- One or more drivers admitting all or a certain degree of fault;
- Police reports and any traffic violations cited;
- Location of vehicle damage;
- Signs of negligence on the part of either driver (discussed further below).
Often, if fault is not clear, an insurer may attempt to avoid liability by claiming its policyholder was not at fault and therefore refusing to compensate you for your losses. In addition, the insurer may claim you are also partially at fault in order to substantially decrease the amount of your settlement offer. If an insurance company does not make the correct fault determination or if its settlement offer is inadequate to cover your losses, it may be necessary to file a lawsuit against the other driver in California civil court.
Car Accident Fault in a Lawsuit
Every car accident case revolves around the legal concept of “negligence.” A party can be found liable for your accident-related losses if the court finds the accident occurred due to that party’s negligence. Parties that can be negligent in car accident cases can include other drivers, bicyclists, pedestrians, car manufacturers, government entities, and more.
Negligence occurs when a party fails to act with the degree of reasonable care that is legally expected of them under the specific circumstances. For instance, every driver has the legal duty to operate his or her vehicle in a reasonably safe manner to prevent injuries to others. If a driver acts in an unsafe manner and causes injury, he or she can be found to be negligent and, as a result, at fault in the car accident. There are many different forms of negligence that can lead to traffic-related crashes, some of which include the following:
- DUI – This can include driving under the influence of drugs, driving over the legal limit of 0.08 percent blood alcohol content (“BAC”), or driving while under the legal limit if there are signs of impaired judgment.
- Distracted driving – The most common form of distracted driving in recent times is texting or otherwise using a smartphone. Yet many other activities can cause dangerous distractions including eating or drinking, taking care of children in the back seat, personal grooming, and more.
- Aggressive driving – Everyone knows California traffic can be frustrating. However, when impatience turns into aggression, it can lead to dangerous behaviors including tailgating, excessive speeding, cutting off other vehicles, or threatening other drivers.
- Violating traffic laws – The California Vehicle Code has hundreds of laws that can be violated, leading to accidents. Common violations including speeding, running red lights, failure to signal, and failure to yield.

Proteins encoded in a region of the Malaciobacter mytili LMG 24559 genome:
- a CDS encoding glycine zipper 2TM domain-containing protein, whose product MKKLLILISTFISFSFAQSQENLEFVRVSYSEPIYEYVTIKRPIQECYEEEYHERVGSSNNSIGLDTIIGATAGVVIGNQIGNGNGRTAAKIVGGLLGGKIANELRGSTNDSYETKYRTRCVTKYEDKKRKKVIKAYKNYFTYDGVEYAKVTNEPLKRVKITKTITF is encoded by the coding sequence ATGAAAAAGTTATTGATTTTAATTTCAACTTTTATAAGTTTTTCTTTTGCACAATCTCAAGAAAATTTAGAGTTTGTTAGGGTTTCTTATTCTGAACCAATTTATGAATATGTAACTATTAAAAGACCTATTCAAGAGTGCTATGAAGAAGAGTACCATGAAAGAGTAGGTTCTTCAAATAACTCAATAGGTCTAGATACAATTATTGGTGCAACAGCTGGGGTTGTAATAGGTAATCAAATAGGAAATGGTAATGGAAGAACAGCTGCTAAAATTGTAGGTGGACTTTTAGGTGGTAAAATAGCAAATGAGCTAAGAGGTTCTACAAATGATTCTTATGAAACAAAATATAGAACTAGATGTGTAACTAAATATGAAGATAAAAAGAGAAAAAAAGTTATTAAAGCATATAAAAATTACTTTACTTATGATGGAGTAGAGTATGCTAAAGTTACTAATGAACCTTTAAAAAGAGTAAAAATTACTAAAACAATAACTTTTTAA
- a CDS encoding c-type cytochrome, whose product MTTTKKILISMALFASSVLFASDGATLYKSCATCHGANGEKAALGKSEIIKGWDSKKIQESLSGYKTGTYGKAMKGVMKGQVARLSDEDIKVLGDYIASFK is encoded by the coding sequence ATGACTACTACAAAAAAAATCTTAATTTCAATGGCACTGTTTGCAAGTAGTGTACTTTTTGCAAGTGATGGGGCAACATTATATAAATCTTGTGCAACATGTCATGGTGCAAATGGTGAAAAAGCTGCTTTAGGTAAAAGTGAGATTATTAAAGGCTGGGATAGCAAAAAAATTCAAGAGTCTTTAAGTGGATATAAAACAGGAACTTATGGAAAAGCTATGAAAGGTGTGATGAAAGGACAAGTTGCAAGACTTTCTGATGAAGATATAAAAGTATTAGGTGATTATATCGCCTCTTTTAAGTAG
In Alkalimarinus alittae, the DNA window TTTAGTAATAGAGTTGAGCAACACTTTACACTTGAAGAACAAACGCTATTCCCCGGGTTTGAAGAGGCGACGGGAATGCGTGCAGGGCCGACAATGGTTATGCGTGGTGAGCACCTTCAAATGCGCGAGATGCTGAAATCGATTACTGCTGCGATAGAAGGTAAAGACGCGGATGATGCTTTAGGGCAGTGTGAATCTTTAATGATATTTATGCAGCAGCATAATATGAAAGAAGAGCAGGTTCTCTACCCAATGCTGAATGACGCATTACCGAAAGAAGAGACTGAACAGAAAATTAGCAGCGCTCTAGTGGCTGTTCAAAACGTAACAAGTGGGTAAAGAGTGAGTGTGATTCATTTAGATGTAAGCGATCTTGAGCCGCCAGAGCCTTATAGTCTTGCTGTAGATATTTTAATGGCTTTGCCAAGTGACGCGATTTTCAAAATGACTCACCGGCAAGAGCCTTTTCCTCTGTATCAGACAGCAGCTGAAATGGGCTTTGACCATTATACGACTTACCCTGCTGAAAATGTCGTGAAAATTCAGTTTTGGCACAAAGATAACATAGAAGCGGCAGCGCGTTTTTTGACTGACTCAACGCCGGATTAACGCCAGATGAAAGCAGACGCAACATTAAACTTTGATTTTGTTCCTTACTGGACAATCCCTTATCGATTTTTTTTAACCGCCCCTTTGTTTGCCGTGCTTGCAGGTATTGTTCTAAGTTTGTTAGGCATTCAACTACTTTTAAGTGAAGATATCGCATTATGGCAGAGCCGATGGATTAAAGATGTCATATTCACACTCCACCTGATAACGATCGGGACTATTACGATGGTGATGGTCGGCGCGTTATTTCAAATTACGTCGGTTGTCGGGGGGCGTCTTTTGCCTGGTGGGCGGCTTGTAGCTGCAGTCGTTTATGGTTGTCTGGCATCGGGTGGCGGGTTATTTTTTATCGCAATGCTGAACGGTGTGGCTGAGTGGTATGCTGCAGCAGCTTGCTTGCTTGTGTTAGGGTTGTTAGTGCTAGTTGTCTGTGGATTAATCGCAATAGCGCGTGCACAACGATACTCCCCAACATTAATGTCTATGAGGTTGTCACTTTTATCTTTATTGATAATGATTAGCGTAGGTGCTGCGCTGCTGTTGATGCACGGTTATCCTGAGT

- Defective auto parts – If a car manufacturer sells a vehicle or vehicle components that are defective, a malfunction can lead to a car accident and the manufacturer may be found at fault. Parts that are commonly defective include brakes, tires, and airbags.
- Dangerous roads – Government entities have a duty to keep the roads safe through inspection, maintenance, and repair. If potholes or other dangerous road hazards cause an accident, the government could be held liable due to its negligence.
The above are only some of many examples of negligence that can lead to a car accident. If you provide sufficient evidence of the negligence of another party, that party will likely be found at fault for the accident and liable for your injury-related losses. Proving negligence in a lawsuit can be challenging, however, so having a skilled attorney with experience in injury litigation is critical.
What if more than one person is at fault for the accident?
We have many clients ask, “What if there’s more than one person at fault for the accident?” And this arises in two situations. The first situation is where our client has no fault whatsoever but the accident is the fault of two people rather than one.
In a recent case that we have, a negligent driver ran into a telephone pole and the telephone pole fell across the road. A second negligent driver was speeding, trying to avoid the telephone pole that had fallen across the road, and ran into our client. In that case, both of those people are responsible and both of their insurance companies are on the hook.
The second situation is where both our client and the other person is at fault. If it is, for instance fifty-fifty, it doesn’t mean that our client can’t recover, it only means that they can’t recover as much as they would have recovered if the other person was one-hundred percent at fault. But, we can still make a very nice recovery for someone and take care of their financial needs.
Contact an Experienced California Car Accident Attorney Today
Determining fault in a California car accident can be complicated, however, it is necessary to make such determinations in order to fully recover for your injuries and losses. The team at GJEL Accident Attorneys has extensive experience in successfully representing injured auto accident victims, so please call today at 866-218-3776 for a free consultation.